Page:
CARRIE CHEN JUN
This month we talk to Shanghai-born, Auditor, Financial Broker, Professional Singer, Author, Multi-lingual interpreter and Business Advisor, Carrie Chen Jun.
- What brought you to Madrid in 2002?
An aeroplane! I felt like taking a break from my hectic financial career in order to focus on developing some of my other talents and having been greatly inspired by Pedro Almodóvar’s depiction of Spain as a very colourful and exotic country I decided to come and see it for myself. I was really keen to learn Spanish in order to sing Bolero songs, having been totally blown away by the Bolero song “Piensa en Mí” from Almodóvar’s film: Tacones Lejanos.
- Your life to date includes a fascinating financial and theatrical career; do these careers share any common skills?
Ah yes, juggling lots of books! I’d say you need several qualities: self-discipline, a sharp as well as an open mind, an inquisitive spirit and a knack for looking at the bigger picture. You can learn broad skills and then hone them in detail with dedication and practice later on.
- You have gone from being a shy young girl to an actress and opera singer, how has performing enriched your life?
Sticking to a script has been very instrumental in helping me overcome my shyness.
- As an experienced speech giver, what are your top tips?
Keep a positive attitude. You are on stage to share an experience with your audience. Enjoy yourself and people will enjoy it too.
- What inspired you to write books?
I have always like writing as a way of sharing stories with people and I find that writing books fulfils my creative side.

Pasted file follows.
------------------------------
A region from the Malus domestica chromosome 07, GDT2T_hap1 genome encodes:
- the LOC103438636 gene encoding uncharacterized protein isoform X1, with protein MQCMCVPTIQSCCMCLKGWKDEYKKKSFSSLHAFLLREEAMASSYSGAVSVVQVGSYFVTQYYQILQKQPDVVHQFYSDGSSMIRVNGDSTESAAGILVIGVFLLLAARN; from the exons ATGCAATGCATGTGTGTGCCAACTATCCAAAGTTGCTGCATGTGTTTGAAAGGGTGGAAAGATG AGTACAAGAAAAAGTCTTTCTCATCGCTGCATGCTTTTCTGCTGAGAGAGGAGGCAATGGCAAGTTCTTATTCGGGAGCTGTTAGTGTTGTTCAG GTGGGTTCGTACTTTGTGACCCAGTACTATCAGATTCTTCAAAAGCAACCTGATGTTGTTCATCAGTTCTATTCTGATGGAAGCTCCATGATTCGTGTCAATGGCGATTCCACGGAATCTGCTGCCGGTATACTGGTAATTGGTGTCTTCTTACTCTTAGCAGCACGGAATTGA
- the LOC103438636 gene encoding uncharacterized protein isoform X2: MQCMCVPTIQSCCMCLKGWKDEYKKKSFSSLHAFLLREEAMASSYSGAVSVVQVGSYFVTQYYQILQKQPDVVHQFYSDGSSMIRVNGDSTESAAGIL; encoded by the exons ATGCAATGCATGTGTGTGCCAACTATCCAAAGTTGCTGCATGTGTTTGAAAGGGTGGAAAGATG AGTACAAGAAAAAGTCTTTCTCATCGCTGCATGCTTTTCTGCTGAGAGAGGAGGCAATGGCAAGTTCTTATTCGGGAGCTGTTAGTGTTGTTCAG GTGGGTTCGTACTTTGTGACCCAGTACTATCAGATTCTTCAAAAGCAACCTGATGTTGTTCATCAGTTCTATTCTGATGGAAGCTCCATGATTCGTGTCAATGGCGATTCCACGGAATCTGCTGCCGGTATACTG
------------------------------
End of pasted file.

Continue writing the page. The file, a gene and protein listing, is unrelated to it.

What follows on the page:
- What is your secret Madrid? Somewhere that has a special meaning for you
Ooh, I can’t reveal that, as it would no longer be a secret!
- Do you have any stories about adapting to life here in Madrid?
Well, 18:00 is evening time in China, yet it’s still afternoon in Spain. That means I live longer in Spain since I have more time in the day.
- Has anything surprised you about Spain/Madrid and its people?
The Spanish are great at improvising and love focussing on the present whereas the Chinese tend to make longer-term plans of a 5-10-year time frame. As in Spain, the Chinese value friends and family very highly and there is a strong gastronomic culture.
- How has this city changed you?
Madrid has taught me to cherish the present.
- If you could wave a magic wand, where would you go next?
I would like to stay in an underwater hotel made of glass and watch the fish.
- What Spanish customs have you absorbed into your own life here?
Consuming substantial quantities of jamón.
- You have witnessed enormous change in China over the last decades, how easy has it been for the Chinese to keep up with the enormous ongoing transformation of their country?
It has not been easy but the Chinese are flexible people, down-to-earth and hard-working. Understandably, the Chinese aspire to being better off and improving their standard of living. However, now people are beginning to realise that having a good quality of life is not always about having more money. China will continue to transform and Chinese people are an intrinsic part of this amazing process.
- What’s in store for you in the next 5 years?
Even more grey hairs…
Photo captions include Carrie’s public-speaking career; with Almódovar actress, Marisa Paredes; performing on stage and in schools and interpreting.